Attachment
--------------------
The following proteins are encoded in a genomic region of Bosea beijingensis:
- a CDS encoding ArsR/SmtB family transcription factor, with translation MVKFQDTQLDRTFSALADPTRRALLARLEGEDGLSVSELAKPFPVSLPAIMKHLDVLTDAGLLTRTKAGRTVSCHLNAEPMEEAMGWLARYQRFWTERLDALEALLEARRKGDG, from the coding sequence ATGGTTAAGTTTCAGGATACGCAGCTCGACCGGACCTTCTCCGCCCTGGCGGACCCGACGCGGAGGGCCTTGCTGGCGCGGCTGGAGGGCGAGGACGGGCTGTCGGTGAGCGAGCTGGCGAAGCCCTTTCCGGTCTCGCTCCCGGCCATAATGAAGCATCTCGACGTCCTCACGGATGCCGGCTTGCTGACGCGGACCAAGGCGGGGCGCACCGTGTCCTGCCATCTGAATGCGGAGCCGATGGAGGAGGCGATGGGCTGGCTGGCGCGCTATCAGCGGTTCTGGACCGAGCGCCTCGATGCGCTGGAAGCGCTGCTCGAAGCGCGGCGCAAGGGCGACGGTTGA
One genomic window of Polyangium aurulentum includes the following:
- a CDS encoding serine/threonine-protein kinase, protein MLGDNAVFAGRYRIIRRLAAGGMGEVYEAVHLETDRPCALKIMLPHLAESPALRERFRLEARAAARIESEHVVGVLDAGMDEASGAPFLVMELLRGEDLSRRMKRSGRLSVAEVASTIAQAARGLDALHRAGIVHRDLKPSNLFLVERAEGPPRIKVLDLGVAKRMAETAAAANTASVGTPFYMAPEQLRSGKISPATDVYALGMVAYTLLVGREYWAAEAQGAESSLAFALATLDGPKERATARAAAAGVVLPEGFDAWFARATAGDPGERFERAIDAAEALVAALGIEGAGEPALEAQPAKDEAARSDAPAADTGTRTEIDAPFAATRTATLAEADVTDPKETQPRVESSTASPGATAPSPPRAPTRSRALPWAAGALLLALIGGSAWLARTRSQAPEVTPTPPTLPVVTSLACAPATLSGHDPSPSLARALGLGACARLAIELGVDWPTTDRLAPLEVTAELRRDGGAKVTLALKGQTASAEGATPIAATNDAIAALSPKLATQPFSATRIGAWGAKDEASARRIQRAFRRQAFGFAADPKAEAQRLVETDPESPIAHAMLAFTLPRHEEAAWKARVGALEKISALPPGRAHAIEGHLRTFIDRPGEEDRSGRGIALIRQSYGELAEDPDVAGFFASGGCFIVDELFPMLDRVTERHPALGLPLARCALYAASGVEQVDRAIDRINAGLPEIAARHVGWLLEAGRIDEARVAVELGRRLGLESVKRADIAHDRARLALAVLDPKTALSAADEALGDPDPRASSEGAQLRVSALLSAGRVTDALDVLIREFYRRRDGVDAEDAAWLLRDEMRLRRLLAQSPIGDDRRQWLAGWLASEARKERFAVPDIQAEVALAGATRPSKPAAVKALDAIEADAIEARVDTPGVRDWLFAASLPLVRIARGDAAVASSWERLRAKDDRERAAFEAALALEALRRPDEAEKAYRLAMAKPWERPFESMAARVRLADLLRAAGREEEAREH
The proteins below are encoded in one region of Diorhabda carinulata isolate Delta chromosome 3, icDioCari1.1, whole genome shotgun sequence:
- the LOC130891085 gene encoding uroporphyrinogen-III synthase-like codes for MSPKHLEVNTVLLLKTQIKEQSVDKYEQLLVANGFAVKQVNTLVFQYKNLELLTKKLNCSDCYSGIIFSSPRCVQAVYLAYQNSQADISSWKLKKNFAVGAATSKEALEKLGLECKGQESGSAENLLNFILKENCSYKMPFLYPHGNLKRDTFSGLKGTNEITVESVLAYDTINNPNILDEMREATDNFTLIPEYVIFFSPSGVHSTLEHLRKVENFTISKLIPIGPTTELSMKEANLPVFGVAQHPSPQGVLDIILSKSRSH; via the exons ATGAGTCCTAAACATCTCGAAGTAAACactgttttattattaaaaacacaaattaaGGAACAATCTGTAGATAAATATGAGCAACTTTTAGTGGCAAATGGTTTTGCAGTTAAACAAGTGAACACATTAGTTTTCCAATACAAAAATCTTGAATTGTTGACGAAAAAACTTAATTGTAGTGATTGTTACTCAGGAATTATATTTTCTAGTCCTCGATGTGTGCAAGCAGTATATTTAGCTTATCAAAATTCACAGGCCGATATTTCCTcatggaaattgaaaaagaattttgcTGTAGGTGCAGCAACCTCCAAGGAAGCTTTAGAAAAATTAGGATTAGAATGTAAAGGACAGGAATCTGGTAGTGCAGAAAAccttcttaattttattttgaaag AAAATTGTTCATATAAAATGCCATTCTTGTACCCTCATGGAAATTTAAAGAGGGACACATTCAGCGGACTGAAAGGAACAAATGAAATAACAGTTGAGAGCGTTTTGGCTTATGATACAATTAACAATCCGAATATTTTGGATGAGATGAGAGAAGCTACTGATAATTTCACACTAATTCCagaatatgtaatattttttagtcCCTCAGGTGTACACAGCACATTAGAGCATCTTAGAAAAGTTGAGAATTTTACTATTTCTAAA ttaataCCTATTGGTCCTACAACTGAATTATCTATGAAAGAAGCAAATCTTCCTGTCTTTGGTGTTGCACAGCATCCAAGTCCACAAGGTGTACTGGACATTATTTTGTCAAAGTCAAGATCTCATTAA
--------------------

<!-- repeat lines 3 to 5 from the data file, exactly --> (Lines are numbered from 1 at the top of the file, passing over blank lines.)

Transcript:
One genomic window of Polyangium aurulentum includes the following:
- a CDS encoding serine/threonine-protein kinase, protein MLGDNAVFAGRYRIIRRLAAGGMGEVYEAVHLETDRPCALKIMLPHLAESPALRERFRLEARAAARIESEHVVGVLDAGMDEASGAPFLVMELLRGEDLSRRMKRSGRLSVAEVASTIAQAARGLDALHRAGIVHRDLKPSNLFLVERAEGPPRIKVLDLGVAKRMAETAAAANTASVGTPFYMAPEQLRSGKISPATDVYALGMVAYTLLVGREYWAAEAQGAESSLAFALATLDGPKERATARAAAAGVVLPEGFDAWFARATAGDPGERFERAIDAAEALVAALGIEGAGEPALEAQPAKDEAARSDAPAADTGTRTEIDAPFAATRTATLAEADVTDPKETQPRVESSTASPGATAPSPPRAPTRSRALPWAAGALLLALIGGSAWLARTRSQAPEVTPTPPTLPVVTSLACAPATLSGHDPSPSLARALGLGACARLAIELGVDWPTTDRLAPLEVTAELRRDGGAKVTLALKGQTASAEGATPIAATNDAIAALSPKLATQPFSATRIGAWGAKDEASARRIQRAFRRQAFGFAADPKAEAQRLVETDPESPIAHAMLAFTLPRHEEAAWKARVGALEKISALPPGRAHAIEGHLRTFIDRPGEEDRSGRGIALIRQSYGELAEDPDVAGFFASGGCFIVDELFPMLDRVTERHPALGLPLARCALYAASGVEQVDRAIDRINAGLPEIAARHVGWLLEAGRIDEARVAVELGRRLGLESVKRADIAHDRARLALAVLDPKTALSAADEALGDPDPRASSEGAQLRVSALLSAGRVTDALDVLIREFYRRRDGVDAEDAAWLLRDEMRLRRLLAQSPIGDDRRQWLAGWLASEARKERFAVPDIQAEVALAGATRPSKPAAVKALDAIEADAIEARVDTPGVRDWLFAASLPLVRIARGDAAVASSWERLRAKDDRERAAFEAALALEALRRPDEAEKAYRLAMAKPWERPFESMAARVRLADLLRAAGREEEAREH
The proteins below are encoded in one region of Diorhabda carinulata isolate Delta chromosome 3, icDioCari1.1, whole genome shotgun sequence: